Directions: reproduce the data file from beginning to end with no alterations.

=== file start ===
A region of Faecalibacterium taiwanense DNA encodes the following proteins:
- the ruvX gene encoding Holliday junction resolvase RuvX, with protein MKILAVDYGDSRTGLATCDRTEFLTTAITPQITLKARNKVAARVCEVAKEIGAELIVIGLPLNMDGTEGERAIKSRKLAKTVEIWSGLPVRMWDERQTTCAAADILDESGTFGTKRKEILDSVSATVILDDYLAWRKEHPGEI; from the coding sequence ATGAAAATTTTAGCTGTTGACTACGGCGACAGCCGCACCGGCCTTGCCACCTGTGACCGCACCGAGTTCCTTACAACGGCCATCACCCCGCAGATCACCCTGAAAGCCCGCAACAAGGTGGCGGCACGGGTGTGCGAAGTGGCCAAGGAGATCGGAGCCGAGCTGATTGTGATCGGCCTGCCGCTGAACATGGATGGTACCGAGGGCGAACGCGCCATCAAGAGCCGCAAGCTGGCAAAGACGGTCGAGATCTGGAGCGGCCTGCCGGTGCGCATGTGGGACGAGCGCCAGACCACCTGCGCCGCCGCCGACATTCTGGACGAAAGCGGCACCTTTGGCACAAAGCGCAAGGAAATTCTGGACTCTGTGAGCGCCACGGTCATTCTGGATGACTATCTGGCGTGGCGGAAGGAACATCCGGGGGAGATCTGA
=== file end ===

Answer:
A region of Faecalibacterium taiwanense DNA encodes the following proteins:
- the ruvX gene encoding Holliday junction resolvase RuvX, with protein MKILAVDYGDSRTGLATCDRTEFLTTAITPQITLKARNKVAARVCEVAKEIGAELIVIGLPLNMDGTEGERAIKSRKLAKTVEIWSGLPVRMWDERQTTCAAADILDESGTFGTKRKEILDSVSATVILDDYLAWRKEHPGEI; from the coding sequence ATGAAAATTTTAGCTGTTGACTACGGCGACAGCCGCACCGGCCTTGCCACCTGTGACCGCACCGAGTTCCTTACAACGGCCATCACCCCGCAGATCACCCTGAAAGCCCGCAACAAGGTGGCGGCACGGGTGTGCGAAGTGGCCAAGGAGATCGGAGCCGAGCTGATTGTGATCGGCCTGCCGCTGAACATGGATGGTACCGAGGGCGAACGCGCCATCAAGAGCCGCAAGCTGGCAAAGACGGTCGAGATCTGGAGCGGCCTGCCGGTGCGCATGTGGGACGAGCGCCAGACCACCTGCGCCGCCGCCGACATTCTGGACGAAAGCGGCACCTTTGGCACAAAGCGCAAGGAAATTCTGGACTCTGTGAGCGCCACGGTCATTCTGGATGACTATCTGGCGTGGCGGAAGGAACATCCGGGGGAGATCTGA